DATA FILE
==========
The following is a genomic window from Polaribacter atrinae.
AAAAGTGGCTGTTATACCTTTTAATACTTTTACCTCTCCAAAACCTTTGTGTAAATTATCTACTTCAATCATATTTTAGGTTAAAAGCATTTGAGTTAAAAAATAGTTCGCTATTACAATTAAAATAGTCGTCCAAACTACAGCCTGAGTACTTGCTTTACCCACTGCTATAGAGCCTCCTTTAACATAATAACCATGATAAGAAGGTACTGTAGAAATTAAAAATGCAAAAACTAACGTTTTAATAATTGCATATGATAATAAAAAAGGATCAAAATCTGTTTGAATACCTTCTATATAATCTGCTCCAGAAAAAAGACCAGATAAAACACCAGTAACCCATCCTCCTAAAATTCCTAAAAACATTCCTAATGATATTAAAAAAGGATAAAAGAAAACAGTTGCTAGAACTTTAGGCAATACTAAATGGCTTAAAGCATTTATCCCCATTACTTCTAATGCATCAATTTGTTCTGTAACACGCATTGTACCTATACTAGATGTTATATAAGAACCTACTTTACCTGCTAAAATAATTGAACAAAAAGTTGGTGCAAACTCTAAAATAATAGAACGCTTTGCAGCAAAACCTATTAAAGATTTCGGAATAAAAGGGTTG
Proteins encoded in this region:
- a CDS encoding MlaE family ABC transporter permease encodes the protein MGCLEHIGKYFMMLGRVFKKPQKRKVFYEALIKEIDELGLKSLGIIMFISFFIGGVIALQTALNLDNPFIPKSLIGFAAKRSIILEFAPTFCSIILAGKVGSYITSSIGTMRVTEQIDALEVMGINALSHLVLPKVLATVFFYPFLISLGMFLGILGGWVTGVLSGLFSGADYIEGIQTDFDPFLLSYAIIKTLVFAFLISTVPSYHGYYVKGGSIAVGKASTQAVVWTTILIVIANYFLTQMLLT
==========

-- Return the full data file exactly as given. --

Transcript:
The following is a genomic window from Polaribacter atrinae.
AAAAGTGGCTGTTATACCTTTTAATACTTTTACCTCTCCAAAACCTTTGTGTAAATTATCTACTTCAATCATATTTTAGGTTAAAAGCATTTGAGTTAAAAAATAGTTCGCTATTACAATTAAAATAGTCGTCCAAACTACAGCCTGAGTACTTGCTTTACCCACTGCTATAGAGCCTCCTTTAACATAATAACCATGATAAGAAGGTACTGTAGAAATTAAAAATGCAAAAACTAACGTTTTAATAATTGCATATGATAATAAAAAAGGATCAAAATCTGTTTGAATACCTTCTATATAATCTGCTCCAGAAAAAAGACCAGATAAAACACCAGTAACCCATCCTCCTAAAATTCCTAAAAACATTCCTAATGATATTAAAAAAGGATAAAAGAAAACAGTTGCTAGAACTTTAGGCAATACTAAATGGCTTAAAGCATTTATCCCCATTACTTCTAATGCATCAATTTGTTCTGTAACACGCATTGTACCTATACTAGATGTTATATAAGAACCTACTTTACCTGCTAAAATAATTGAACAAAAAGTTGGTGCAAACTCTAAAATAATAGAACGCTTTGCAGCAAAACCTATTAAAGATTTCGGAATAAAAGGGTTG
Proteins encoded in this region:
- a CDS encoding MlaE family ABC transporter permease encodes the protein MGCLEHIGKYFMMLGRVFKKPQKRKVFYEALIKEIDELGLKSLGIIMFISFFIGGVIALQTALNLDNPFIPKSLIGFAAKRSIILEFAPTFCSIILAGKVGSYITSSIGTMRVTEQIDALEVMGINALSHLVLPKVLATVFFYPFLISLGMFLGILGGWVTGVLSGLFSGADYIEGIQTDFDPFLLSYAIIKTLVFAFLISTVPSYHGYYVKGGSIAVGKASTQAVVWTTILIVIANYFLTQMLLT